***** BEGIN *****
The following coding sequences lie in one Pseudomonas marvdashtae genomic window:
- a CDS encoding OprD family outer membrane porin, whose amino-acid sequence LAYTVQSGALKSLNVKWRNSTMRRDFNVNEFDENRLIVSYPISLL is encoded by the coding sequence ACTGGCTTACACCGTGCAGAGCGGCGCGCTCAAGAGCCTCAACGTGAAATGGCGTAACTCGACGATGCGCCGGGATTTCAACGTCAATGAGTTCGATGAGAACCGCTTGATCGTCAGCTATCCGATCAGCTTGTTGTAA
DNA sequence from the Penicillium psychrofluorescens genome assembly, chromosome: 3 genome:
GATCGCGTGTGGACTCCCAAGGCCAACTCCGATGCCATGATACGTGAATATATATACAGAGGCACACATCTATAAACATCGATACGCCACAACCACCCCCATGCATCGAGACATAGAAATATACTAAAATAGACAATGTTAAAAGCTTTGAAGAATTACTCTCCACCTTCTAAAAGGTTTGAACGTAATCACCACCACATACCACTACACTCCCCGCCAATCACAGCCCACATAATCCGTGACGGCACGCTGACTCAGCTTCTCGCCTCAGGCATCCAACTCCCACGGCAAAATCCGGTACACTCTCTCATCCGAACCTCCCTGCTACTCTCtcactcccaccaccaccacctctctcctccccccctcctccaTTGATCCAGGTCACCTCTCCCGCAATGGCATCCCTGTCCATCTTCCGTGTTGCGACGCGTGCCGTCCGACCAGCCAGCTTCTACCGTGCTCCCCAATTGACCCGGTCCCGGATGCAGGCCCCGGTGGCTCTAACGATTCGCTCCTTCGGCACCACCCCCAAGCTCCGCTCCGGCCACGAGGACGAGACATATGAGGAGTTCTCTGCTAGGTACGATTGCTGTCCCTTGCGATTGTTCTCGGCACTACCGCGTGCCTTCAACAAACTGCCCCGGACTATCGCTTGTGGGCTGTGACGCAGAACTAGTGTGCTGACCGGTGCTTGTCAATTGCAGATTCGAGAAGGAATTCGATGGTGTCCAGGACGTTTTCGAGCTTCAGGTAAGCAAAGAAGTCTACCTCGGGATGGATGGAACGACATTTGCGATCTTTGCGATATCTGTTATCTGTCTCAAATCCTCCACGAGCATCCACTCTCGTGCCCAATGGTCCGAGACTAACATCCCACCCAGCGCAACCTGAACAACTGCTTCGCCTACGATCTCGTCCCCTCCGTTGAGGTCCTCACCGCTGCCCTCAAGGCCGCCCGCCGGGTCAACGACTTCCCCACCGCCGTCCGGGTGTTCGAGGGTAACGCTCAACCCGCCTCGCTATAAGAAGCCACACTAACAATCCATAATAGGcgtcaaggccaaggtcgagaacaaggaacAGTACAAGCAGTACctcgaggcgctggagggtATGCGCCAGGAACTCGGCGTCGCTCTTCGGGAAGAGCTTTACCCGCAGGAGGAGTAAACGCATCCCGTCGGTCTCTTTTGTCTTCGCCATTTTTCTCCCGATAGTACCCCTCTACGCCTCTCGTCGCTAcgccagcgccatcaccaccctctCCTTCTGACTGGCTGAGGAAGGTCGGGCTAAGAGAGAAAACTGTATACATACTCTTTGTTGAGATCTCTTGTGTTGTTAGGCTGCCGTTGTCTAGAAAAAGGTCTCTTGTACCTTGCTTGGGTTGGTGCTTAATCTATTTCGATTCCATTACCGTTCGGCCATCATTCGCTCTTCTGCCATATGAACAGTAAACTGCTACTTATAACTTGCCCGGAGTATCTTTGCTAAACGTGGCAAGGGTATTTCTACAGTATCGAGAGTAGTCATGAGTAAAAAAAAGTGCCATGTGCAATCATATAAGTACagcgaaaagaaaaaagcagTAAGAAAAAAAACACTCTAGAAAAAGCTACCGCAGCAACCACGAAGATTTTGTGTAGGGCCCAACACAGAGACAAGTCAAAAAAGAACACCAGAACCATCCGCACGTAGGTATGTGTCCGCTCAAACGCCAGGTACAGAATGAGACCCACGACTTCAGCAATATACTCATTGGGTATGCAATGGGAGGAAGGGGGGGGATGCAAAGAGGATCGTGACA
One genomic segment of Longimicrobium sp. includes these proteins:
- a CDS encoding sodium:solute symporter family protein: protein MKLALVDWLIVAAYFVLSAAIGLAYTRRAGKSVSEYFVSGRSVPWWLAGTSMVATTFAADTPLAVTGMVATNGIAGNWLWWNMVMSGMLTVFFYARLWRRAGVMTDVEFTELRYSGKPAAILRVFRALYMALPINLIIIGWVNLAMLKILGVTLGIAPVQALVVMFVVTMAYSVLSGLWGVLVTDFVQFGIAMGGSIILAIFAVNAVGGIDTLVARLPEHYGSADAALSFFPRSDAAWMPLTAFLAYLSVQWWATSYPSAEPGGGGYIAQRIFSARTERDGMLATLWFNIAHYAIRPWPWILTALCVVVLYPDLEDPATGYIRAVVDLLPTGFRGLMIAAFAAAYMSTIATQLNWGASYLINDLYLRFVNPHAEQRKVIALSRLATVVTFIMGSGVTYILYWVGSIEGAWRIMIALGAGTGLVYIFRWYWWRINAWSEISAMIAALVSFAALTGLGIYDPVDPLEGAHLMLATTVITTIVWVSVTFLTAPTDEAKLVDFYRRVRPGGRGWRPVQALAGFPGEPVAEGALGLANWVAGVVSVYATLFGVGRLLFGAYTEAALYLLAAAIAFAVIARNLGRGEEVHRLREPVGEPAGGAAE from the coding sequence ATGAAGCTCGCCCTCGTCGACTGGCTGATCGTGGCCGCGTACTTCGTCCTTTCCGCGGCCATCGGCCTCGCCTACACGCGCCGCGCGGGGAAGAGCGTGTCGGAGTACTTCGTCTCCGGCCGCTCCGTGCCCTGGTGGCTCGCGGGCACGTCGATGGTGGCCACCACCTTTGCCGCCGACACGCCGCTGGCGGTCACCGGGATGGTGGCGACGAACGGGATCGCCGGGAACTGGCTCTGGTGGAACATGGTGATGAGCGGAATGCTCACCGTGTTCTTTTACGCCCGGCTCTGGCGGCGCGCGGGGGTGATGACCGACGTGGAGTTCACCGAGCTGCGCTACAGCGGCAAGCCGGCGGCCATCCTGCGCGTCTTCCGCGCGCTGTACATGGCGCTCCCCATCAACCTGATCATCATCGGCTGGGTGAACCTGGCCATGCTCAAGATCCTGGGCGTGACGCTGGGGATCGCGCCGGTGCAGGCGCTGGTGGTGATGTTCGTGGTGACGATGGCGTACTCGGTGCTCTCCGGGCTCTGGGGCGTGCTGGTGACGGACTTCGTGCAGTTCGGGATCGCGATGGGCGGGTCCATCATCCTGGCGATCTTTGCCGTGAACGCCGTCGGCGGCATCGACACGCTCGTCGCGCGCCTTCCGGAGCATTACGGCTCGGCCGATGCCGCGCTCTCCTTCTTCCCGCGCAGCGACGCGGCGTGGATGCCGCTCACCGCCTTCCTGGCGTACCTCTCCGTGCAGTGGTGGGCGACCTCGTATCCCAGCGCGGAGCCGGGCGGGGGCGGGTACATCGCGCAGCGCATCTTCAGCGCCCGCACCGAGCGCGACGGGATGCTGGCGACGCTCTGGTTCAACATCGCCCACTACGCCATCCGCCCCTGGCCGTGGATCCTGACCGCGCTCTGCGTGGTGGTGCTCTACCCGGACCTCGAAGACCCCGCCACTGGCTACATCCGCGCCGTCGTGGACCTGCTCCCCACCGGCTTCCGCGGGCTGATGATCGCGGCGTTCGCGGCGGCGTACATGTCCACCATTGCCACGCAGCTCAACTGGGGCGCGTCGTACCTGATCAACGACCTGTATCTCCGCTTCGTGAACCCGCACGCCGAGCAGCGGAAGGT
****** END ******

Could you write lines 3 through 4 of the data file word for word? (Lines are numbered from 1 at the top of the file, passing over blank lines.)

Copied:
DNA sequence from the Penicillium psychrofluorescens genome assembly, chromosome: 3 genome:
GATCGCGTGTGGACTCCCAAGGCCAACTCCGATGCCATGATACGTGAATATATATACAGAGGCACACATCTATAAACATCGATACGCCACAACCACCCCCATGCATCGAGACATAGAAATATACTAAAATAGACAATGTTAAAAGCTTTGAAGAATTACTCTCCACCTTCTAAAAGGTTTGAACGTAATCACCACCACATACCACTACACTCCCCGCCAATCACAGCCCACATAATCCGTGACGGCACGCTGACTCAGCTTCTCGCCTCAGGCATCCAACTCCCACGGCAAAATCCGGTACACTCTCTCATCCGAACCTCCCTGCTACTCTCtcactcccaccaccaccacctctctcctccccccctcctccaTTGATCCAGGTCACCTCTCCCGCAATGGCATCCCTGTCCATCTTCCGTGTTGCGACGCGTGCCGTCCGACCAGCCAGCTTCTACCGTGCTCCCCAATTGACCCGGTCCCGGATGCAGGCCCCGGTGGCTCTAACGATTCGCTCCTTCGGCACCACCCCCAAGCTCCGCTCCGGCCACGAGGACGAGACATATGAGGAGTTCTCTGCTAGGTACGATTGCTGTCCCTTGCGATTGTTCTCGGCACTACCGCGTGCCTTCAACAAACTGCCCCGGACTATCGCTTGTGGGCTGTGACGCAGAACTAGTGTGCTGACCGGTGCTTGTCAATTGCAGATTCGAGAAGGAATTCGATGGTGTCCAGGACGTTTTCGAGCTTCAGGTAAGCAAAGAAGTCTACCTCGGGATGGATGGAACGACATTTGCGATCTTTGCGATATCTGTTATCTGTCTCAAATCCTCCACGAGCATCCACTCTCGTGCCCAATGGTCCGAGACTAACATCCCACCCAGCGCAACCTGAACAACTGCTTCGCCTACGATCTCGTCCCCTCCGTTGAGGTCCTCACCGCTGCCCTCAAGGCCGCCCGCCGGGTCAACGACTTCCCCACCGCCGTCCGGGTGTTCGAGGGTAACGCTCAACCCGCCTCGCTATAAGAAGCCACACTAACAATCCATAATAGGcgtcaaggccaaggtcgagaacaaggaacAGTACAAGCAGTACctcgaggcgctggagggtATGCGCCAGGAACTCGGCGTCGCTCTTCGGGAAGAGCTTTACCCGCAGGAGGAGTAAACGCATCCCGTCGGTCTCTTTTGTCTTCGCCATTTTTCTCCCGATAGTACCCCTCTACGCCTCTCGTCGCTAcgccagcgccatcaccaccctctCCTTCTGACTGGCTGAGGAAGGTCGGGCTAAGAGAGAAAACTGTATACATACTCTTTGTTGAGATCTCTTGTGTTGTTAGGCTGCCGTTGTCTAGAAAAAGGTCTCTTGTACCTTGCTTGGGTTGGTGCTTAATCTATTTCGATTCCATTACCGTTCGGCCATCATTCGCTCTTCTGCCATATGAACAGTAAACTGCTACTTATAACTTGCCCGGAGTATCTTTGCTAAACGTGGCAAGGGTATTTCTACAGTATCGAGAGTAGTCATGAGTAAAAAAAAGTGCCATGTGCAATCATATAAGTACagcgaaaagaaaaaagcagTAAGAAAAAAAACACTCTAGAAAAAGCTACCGCAGCAACCACGAAGATTTTGTGTAGGGCCCAACACAGAGACAAGTCAAAAAAGAACACCAGAACCATCCGCACGTAGGTATGTGTCCGCTCAAACGCCAGGTACAGAATGAGACCCACGACTTCAGCAATATACTCATTGGGTATGCAATGGGAGGAAGGGGGGGGATGCAAAGAGGATCGTGACA